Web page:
TED Talks: Family History

I was warned by experienced family researchers that once I started my family tree I would become addicted! They were right. Writing stories, finding connections and stalking my family members (both near and far) for snippets of information have become all consuming. So much so that I have had to devise a way to chill out. Sitting back with my feet up, a cup of coffee close by and a TED Talk was my solution. The topic? What else, Family!

TED Talks: The Family

The Best 5 TED Talks About Family

  1. Family Reunion: For Arnold Jacobs it all began when he received an email message from Israel. It was his 12th cousin who had placed Jacobs on a family tree containing 80 thousand members! You can guess what came next……he was hooked. Leaving aside the name dropping and numbers Jacobs shares his views on why genealogy is growing in popularity. Oh, by the way the party we’re all invited to happened June 6th 2018!

2. The Family Tree: Ok, I accept that this is not a “Talk” and the connection with genealogy is a little tenuous! However, I know some of you were around in the seventies and this little musical interlude may send you tripping back (no pun intended!) to a time when songs had thought provoking lyrics supported by some dexterous guitar playing. Enjoy!

3. The Order of Bloodlines: Taryn Simon presents a discussion on what she sees as the clash between the order of bloodlines and the disordered lives of the people. If this talk is anything to go by her personality is very comfortable with the linear evidence of blood lines. however, she can not being deny the evidence that geography, culture, power and governance all effect the orderliness of these bloodlines. Whether they survive, prosper or disappear Fate plays a hand. Her examples are eclectic to the extreme. From Palestine to Brazil, dictator ships to family feuds she adds the stories to her ordered records. Her final question is both simple and direct. The answer much less so!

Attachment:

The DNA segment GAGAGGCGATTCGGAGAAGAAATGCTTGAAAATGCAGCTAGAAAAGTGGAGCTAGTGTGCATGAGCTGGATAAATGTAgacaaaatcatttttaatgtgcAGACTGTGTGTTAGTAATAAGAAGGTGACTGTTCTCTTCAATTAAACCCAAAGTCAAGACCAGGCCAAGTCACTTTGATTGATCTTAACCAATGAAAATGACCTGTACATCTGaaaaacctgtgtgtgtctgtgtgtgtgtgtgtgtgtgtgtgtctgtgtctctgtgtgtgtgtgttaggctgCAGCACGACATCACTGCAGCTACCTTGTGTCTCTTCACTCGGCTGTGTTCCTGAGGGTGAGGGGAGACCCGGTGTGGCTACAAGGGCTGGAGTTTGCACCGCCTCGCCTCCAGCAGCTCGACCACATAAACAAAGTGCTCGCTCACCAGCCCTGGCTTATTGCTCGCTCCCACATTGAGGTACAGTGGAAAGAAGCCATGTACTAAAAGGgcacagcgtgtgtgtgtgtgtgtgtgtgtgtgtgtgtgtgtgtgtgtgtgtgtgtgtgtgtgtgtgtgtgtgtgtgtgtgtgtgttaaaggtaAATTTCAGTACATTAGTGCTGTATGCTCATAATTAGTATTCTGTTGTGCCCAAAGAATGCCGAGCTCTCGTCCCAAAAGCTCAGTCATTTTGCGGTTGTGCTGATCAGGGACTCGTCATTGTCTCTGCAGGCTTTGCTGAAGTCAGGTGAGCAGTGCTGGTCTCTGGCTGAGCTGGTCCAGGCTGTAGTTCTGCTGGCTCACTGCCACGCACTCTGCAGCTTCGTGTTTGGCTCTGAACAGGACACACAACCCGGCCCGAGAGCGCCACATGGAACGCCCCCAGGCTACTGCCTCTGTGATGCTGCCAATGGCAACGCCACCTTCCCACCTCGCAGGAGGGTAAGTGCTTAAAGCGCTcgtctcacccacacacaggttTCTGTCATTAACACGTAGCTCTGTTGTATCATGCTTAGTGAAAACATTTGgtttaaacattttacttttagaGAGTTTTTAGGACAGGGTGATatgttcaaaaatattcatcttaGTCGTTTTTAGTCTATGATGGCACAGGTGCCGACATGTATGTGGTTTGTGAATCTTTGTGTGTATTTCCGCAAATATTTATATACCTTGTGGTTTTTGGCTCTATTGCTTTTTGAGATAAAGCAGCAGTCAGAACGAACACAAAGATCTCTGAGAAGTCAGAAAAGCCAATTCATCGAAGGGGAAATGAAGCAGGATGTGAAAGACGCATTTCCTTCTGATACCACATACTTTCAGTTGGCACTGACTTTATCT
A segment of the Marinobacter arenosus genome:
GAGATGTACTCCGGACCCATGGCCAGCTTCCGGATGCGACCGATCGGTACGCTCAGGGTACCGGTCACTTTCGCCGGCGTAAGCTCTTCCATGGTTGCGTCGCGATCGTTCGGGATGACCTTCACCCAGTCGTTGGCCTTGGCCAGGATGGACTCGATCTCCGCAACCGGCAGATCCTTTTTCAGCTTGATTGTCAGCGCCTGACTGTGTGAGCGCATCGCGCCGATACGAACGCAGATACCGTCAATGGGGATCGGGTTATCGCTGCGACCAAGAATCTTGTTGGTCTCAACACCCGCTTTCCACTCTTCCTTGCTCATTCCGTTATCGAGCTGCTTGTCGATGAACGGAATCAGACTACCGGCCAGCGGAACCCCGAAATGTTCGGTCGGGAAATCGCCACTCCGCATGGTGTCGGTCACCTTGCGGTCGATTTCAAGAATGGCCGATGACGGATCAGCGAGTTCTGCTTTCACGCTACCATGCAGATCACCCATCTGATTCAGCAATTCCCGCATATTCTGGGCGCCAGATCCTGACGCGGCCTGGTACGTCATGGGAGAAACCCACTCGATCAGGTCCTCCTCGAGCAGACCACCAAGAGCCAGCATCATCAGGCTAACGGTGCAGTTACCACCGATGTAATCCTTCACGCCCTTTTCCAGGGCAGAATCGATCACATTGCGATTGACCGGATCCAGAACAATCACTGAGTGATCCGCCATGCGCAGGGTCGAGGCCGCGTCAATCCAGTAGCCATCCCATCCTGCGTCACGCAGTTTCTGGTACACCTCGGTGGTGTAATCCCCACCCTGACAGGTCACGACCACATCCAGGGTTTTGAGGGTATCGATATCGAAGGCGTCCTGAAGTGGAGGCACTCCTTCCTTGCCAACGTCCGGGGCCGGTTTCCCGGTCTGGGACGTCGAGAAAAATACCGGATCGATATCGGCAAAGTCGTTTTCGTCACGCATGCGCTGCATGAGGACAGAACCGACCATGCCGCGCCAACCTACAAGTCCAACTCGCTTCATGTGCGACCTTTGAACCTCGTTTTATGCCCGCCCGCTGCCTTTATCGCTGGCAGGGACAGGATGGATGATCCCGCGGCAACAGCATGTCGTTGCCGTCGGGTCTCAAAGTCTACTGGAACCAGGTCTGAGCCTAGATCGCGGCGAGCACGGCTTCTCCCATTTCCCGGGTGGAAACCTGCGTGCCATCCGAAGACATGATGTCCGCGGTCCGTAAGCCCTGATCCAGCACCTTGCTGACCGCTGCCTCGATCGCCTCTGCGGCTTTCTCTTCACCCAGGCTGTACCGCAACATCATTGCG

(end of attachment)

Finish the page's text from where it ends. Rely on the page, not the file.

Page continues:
4. Recording Our Stories: Without doubt this is my favourite TED Talk. I connected immediately when Dave Isey began talking about a recording he made of his father. I have 6 similar recordings that I made with my mother. She died in 1988 and I have never listened to them. Warts and All started because of those tapes and they will see the light of day very soon. Thankfully Dave was a lot more proactive than I am and his recording led to the setting up of Story Corps. It is now a world wide movement to record what he refers to as “the collective wisdom of humanity” Story Corps has moved on from the small booth he set up in Central Station, New York. Now it is a downloadable app that we can all take part in. The stories he has chosen to highlight in his TED Talk are funny, humerous and loving. A bit like life really! His final words may hit home with some of you when he truly realised the importance of his own recordings after his father died suddenly. Don’t wait too long was his advice. Let those you love know that their story matters.

5. A Universal Family Tree: If you have a grasp of DNA you won’t need to skip over the bit about sub-sections as I did. The conclusion that the whole world population can be mapped by the descent of markers through time is a scientific way of explaining that we are all connected to our ancestors in Africa. Spencer Wells has been given the opportunity to expand his work on DNA sampling to focus on indigenous communities who have had long periods of continuous habitation in one location. The Legacy Project is open to all who want to take part in sharing their DNA. A by product of this project is that indigenous communities benefit with receiving grants for their own local projects.

I hope you enjoyed your coffee break! Please let me know which one, if any you found the most interesting in the comments below.

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